The federal fiscal oversight board created by Congress last June to fix Puerto Rico gave up on Monday, putting the island country into the hands of a federal bankruptcy judge.
The board, created last June, was designed to help newly elected Governor Ricardo Rossello come to terms with mutual funds and hedge fund owners that own the bulk of the island’s $73 billion debt. Rossello’s first effort, which would have applied a one-third financial “haircut” to them was turned down by the board, which called it too generous.
Rossello’s second effort would have applied a 50-percent haircut, but Franklin Advisers and Oppenheimer Fund, the two largest entities holding the island’s debt, pushed back. Time ran out on May 1, and the board placed the issue before a bankruptcy court to sort it all out. Almost predictably, where billions are involved, so is Rothschild and Company, serving as Puerto Rico’s “financial adviser.”
When The New American visited the issue almost exactly a year ago, government bureaucrats were earning $74,000 a year and were eligible to retire at age 47. Teachers, on the other hand (and to put that into perspective), earned just $24,000 a year, and their pension and welfare benefit plans were so underfunded that the chances of them being able to retire with anything worth mentioning were decreasing by the day.
The second plan that Governor Rossello offered that met resistance from its debtors included severe cuts in government payrolls, drastic cuts in government pension and healthcare plans, and the elimination of the regular and expected Christmas bonuses. Under that plan there would be $650 million in cuts to the public-sector healthcare plan and payrolls in 2018, another $1.2 billion cut in 2019, followed by still another $2 billion cut in 2020. Pretty soon there would be nothing left to cut, pushing more of the estimated 45 percent of the island’s population now living below the poverty level to a majority of the island’s residents.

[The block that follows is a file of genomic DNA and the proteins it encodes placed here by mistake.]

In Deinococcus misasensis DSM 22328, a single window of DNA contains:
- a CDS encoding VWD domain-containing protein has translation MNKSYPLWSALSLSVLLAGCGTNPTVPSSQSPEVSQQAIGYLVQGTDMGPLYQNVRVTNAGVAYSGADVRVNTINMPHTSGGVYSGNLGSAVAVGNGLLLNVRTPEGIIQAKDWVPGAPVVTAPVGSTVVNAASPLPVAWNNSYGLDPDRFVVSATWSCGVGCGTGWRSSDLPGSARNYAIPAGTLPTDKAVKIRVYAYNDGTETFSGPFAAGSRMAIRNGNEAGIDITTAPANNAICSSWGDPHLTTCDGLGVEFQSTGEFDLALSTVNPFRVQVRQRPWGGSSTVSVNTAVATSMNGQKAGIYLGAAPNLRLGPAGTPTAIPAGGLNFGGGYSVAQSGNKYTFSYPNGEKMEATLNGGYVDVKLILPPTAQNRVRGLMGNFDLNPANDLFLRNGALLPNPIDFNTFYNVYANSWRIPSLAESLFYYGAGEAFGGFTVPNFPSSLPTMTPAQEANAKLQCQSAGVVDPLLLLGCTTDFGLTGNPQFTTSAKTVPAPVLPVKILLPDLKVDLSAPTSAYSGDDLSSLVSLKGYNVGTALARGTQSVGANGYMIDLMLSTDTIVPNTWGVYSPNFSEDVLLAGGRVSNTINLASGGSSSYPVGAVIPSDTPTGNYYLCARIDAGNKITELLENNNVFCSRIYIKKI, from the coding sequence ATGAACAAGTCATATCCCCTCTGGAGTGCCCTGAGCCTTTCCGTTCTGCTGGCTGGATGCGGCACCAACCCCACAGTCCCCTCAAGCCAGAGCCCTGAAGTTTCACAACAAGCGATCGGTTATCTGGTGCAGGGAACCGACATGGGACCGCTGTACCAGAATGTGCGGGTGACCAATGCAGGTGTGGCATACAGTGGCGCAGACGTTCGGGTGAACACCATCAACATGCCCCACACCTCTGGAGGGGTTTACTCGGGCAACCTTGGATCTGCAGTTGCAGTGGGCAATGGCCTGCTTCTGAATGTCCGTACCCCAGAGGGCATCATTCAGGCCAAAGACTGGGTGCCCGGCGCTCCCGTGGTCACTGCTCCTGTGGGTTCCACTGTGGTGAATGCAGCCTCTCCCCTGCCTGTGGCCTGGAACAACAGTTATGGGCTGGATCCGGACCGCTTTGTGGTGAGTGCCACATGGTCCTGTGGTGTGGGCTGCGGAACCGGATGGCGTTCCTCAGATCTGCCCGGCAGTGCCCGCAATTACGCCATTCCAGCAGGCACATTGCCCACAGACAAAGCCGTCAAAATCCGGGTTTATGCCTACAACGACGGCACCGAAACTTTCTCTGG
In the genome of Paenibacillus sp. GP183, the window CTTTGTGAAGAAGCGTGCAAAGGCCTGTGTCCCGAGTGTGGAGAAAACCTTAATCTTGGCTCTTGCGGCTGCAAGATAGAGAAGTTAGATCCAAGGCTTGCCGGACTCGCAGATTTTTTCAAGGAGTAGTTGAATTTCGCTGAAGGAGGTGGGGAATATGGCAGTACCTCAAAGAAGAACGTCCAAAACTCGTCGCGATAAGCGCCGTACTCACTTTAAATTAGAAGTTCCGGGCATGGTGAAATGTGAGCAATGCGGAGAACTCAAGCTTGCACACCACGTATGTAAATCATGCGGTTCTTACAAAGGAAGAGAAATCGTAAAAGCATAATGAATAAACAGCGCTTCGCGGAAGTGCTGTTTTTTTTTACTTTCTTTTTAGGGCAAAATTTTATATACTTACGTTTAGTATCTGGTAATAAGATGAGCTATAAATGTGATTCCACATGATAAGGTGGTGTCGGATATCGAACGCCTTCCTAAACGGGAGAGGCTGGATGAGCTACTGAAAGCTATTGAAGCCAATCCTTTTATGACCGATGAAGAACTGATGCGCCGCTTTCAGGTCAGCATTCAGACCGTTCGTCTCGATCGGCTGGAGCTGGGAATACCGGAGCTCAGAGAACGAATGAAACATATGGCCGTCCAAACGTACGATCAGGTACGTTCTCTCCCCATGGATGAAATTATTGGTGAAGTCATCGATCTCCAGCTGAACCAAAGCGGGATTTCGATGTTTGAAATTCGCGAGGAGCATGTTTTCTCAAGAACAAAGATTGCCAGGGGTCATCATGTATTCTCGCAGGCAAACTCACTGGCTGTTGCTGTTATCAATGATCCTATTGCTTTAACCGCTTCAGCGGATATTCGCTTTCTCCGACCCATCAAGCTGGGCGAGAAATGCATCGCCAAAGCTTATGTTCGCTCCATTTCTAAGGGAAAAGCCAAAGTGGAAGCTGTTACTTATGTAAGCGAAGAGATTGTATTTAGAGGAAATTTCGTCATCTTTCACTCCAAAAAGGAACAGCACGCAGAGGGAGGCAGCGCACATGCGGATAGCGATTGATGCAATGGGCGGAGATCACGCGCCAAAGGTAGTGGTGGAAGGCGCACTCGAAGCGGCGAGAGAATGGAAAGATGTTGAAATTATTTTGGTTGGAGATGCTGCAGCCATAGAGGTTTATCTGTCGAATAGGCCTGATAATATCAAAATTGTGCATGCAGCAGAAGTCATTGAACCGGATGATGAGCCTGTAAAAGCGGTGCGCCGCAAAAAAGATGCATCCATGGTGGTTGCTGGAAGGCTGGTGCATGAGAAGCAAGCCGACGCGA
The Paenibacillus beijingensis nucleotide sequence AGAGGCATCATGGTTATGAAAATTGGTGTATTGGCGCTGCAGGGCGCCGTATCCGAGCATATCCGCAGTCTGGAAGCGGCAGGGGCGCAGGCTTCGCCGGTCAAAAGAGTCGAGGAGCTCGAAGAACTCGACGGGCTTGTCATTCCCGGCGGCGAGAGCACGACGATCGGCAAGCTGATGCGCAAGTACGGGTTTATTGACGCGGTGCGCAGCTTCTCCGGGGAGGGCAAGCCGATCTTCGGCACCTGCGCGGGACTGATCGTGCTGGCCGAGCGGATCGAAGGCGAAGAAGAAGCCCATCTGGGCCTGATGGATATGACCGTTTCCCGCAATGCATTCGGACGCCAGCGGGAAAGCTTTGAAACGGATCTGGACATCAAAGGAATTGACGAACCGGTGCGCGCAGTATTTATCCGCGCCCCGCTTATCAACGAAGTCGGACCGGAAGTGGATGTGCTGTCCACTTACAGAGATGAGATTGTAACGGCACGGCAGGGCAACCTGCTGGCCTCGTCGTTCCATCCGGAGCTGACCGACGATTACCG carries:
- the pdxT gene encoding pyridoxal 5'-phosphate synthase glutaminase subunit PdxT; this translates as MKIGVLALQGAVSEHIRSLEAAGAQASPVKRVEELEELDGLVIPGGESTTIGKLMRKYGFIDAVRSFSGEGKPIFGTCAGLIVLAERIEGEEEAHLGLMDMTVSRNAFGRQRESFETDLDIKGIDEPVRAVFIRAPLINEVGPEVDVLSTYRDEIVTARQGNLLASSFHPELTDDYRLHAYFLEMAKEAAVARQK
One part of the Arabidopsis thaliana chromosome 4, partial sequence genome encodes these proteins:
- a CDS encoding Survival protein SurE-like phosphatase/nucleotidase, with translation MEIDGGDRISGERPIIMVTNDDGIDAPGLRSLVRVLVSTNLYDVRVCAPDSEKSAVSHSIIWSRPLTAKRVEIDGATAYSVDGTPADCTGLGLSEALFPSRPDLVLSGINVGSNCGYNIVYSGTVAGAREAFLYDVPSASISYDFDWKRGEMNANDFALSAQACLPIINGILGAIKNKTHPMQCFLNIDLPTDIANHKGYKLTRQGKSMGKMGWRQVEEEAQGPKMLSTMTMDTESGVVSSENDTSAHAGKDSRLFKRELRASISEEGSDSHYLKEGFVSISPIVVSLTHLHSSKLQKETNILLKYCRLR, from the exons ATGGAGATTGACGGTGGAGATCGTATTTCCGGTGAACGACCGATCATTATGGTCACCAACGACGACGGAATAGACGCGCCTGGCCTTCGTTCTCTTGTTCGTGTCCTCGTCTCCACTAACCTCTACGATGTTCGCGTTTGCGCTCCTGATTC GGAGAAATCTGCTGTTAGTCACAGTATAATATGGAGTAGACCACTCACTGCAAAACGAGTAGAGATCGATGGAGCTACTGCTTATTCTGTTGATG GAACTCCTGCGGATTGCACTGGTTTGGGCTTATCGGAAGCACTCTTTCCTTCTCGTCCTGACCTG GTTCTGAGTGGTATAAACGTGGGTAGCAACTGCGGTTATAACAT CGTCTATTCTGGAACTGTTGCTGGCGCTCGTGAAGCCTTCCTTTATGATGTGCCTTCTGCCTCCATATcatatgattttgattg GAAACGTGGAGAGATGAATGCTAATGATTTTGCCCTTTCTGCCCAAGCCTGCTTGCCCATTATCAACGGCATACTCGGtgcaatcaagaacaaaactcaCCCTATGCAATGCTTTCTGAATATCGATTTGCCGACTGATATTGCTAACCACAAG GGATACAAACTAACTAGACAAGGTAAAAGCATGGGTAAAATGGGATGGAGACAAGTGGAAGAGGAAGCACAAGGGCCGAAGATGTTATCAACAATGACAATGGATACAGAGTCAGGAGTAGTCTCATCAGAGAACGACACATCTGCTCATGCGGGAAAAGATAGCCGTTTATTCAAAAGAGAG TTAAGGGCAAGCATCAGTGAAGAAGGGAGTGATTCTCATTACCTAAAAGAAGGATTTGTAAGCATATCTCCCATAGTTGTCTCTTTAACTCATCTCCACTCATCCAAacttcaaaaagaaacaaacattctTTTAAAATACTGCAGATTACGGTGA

That’s important to keep in mind as on June 11 the island’s residents will have another chance to vote on “Statehood” or “Independence/Free Association.” By then more than half will already be on the government teat, and so the case for statehood, and the billions in taxpayer monies that would then flow from Washington would be well-nigh irresistible.
Specifically, statehood would mean an additional $10 billion in federal funds annually, plus higher Social Security and Medicare funds (even beyond those just granted in the short-term funding bill crafted by Congress last week). And those citizens already beholden to the state’s government for whatever assistance it presently provides will be given the right to vote in national elections. Once again, the temptation to continue to enjoy the largesse provided by others is likely to make the case for statehood overwhelmingly attractive.
And once again, the American taxpayer will foot the bill.
Photo of San Juan Puerto Rico: U.S. National Archives and Records Administration